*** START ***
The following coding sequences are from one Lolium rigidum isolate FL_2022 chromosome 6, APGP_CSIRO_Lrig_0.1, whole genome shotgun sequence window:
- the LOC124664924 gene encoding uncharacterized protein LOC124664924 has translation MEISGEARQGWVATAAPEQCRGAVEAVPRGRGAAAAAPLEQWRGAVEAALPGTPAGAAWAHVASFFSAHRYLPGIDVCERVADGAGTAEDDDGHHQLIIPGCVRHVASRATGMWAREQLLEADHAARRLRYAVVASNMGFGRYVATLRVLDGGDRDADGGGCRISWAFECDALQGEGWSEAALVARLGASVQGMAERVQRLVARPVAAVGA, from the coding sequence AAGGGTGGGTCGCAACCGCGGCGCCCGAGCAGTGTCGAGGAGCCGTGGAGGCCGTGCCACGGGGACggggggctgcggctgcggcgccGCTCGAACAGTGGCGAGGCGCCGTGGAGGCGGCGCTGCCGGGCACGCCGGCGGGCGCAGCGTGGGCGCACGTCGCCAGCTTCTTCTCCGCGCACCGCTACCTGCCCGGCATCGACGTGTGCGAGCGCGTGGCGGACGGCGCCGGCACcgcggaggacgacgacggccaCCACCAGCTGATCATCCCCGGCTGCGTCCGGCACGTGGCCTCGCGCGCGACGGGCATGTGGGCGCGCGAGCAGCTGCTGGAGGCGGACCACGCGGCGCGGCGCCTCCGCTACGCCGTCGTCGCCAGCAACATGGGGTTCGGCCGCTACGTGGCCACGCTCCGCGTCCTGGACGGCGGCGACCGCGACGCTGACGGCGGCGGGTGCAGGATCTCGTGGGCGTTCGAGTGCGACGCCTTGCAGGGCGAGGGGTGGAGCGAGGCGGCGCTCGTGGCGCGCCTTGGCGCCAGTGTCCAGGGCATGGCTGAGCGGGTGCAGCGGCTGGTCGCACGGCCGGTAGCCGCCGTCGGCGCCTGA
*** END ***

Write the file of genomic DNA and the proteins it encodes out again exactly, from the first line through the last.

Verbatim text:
The following coding sequences are from one Lolium rigidum isolate FL_2022 chromosome 6, APGP_CSIRO_Lrig_0.1, whole genome shotgun sequence window:
- the LOC124664924 gene encoding uncharacterized protein LOC124664924 has translation MEISGEARQGWVATAAPEQCRGAVEAVPRGRGAAAAAPLEQWRGAVEAALPGTPAGAAWAHVASFFSAHRYLPGIDVCERVADGAGTAEDDDGHHQLIIPGCVRHVASRATGMWAREQLLEADHAARRLRYAVVASNMGFGRYVATLRVLDGGDRDADGGGCRISWAFECDALQGEGWSEAALVARLGASVQGMAERVQRLVARPVAAVGA, from the coding sequence AAGGGTGGGTCGCAACCGCGGCGCCCGAGCAGTGTCGAGGAGCCGTGGAGGCCGTGCCACGGGGACggggggctgcggctgcggcgccGCTCGAACAGTGGCGAGGCGCCGTGGAGGCGGCGCTGCCGGGCACGCCGGCGGGCGCAGCGTGGGCGCACGTCGCCAGCTTCTTCTCCGCGCACCGCTACCTGCCCGGCATCGACGTGTGCGAGCGCGTGGCGGACGGCGCCGGCACcgcggaggacgacgacggccaCCACCAGCTGATCATCCCCGGCTGCGTCCGGCACGTGGCCTCGCGCGCGACGGGCATGTGGGCGCGCGAGCAGCTGCTGGAGGCGGACCACGCGGCGCGGCGCCTCCGCTACGCCGTCGTCGCCAGCAACATGGGGTTCGGCCGCTACGTGGCCACGCTCCGCGTCCTGGACGGCGGCGACCGCGACGCTGACGGCGGCGGGTGCAGGATCTCGTGGGCGTTCGAGTGCGACGCCTTGCAGGGCGAGGGGTGGAGCGAGGCGGCGCTCGTGGCGCGCCTTGGCGCCAGTGTCCAGGGCATGGCTGAGCGGGTGCAGCGGCTGGTCGCACGGCCGGTAGCCGCCGTCGGCGCCTGA